Cognitive Behavioural Therapy (CBT) is a specific type of psychotherapy focussed on identifying unhelpful thinking habits and how these interact with feelings and behaviours to negatively affect a person’s quality of life.

Cognitive Therapy is a well-researched therapy in which thoughts are considered to be the source of feelings and behaviours.  It is aimed at identifying faulty thinking and correcting it.  Negative thoughts and beliefs about the self are challenged in Cognitive Therapy and replaced with more realistic, rational and positive thoughts.

Behavioural Therapy is aimed at identifying the unhelpful behaviours a person uses to manage unpleasant experiences.  Once identified, these are systematically replaced with more effective and adaptive behaviours and a better experience follows.  It is believed that this better, new experience allows for change and an improved quality of life.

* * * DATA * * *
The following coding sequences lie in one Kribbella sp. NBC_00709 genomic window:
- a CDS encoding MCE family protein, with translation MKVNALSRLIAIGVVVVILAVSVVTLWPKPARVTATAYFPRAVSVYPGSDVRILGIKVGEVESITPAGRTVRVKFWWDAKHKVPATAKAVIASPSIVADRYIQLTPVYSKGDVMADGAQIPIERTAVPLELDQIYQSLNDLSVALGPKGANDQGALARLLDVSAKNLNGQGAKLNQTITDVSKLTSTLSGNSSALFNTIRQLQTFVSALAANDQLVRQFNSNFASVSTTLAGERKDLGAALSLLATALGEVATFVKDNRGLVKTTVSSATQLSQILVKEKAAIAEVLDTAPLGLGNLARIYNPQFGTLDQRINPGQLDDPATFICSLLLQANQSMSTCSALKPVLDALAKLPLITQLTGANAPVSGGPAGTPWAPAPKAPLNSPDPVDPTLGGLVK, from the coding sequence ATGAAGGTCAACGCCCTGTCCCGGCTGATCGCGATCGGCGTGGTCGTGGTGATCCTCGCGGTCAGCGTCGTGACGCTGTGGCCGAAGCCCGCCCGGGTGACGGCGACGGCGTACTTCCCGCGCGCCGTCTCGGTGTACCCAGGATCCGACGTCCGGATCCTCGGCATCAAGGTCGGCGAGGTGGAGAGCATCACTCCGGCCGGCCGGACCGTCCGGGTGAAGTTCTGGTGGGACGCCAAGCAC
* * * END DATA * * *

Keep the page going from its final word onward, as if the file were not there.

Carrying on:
Cognitive Behavioural Therapy (CBT) is a combination of Cognitive Therapy and Behavioural Therapy.  It is a targeted form of therapy which is helpful if you are able to consider the psychological reasons for a problem.  It is useful if you are prepared to be actively involved in the therapy and willing to practice homework.  Homework can include keeping a thought or mood diary, or practicing new self-talk and new behaviours as instructed.  It is also helpful when the preference is to treat a specific psychological issue rather than to gain a deeper understanding of the self.  Cognitive Behavioural Therapy is often combined with other psychotherapies and medication.  When integrated with other therapeutic approaches it has been shown to be very effective.

CBT is known to be effective in treating psychological problems such as:

  • Depression
  • Panic
  • Anxiety and anxiety disorders (e.g. Generalised Anxiety, Post-Traumatic Stress Disorder, Obsessive Compulsive Disorder)
  • Low Self-esteem
  • Anger problems
  • Stress Management
  • Phobias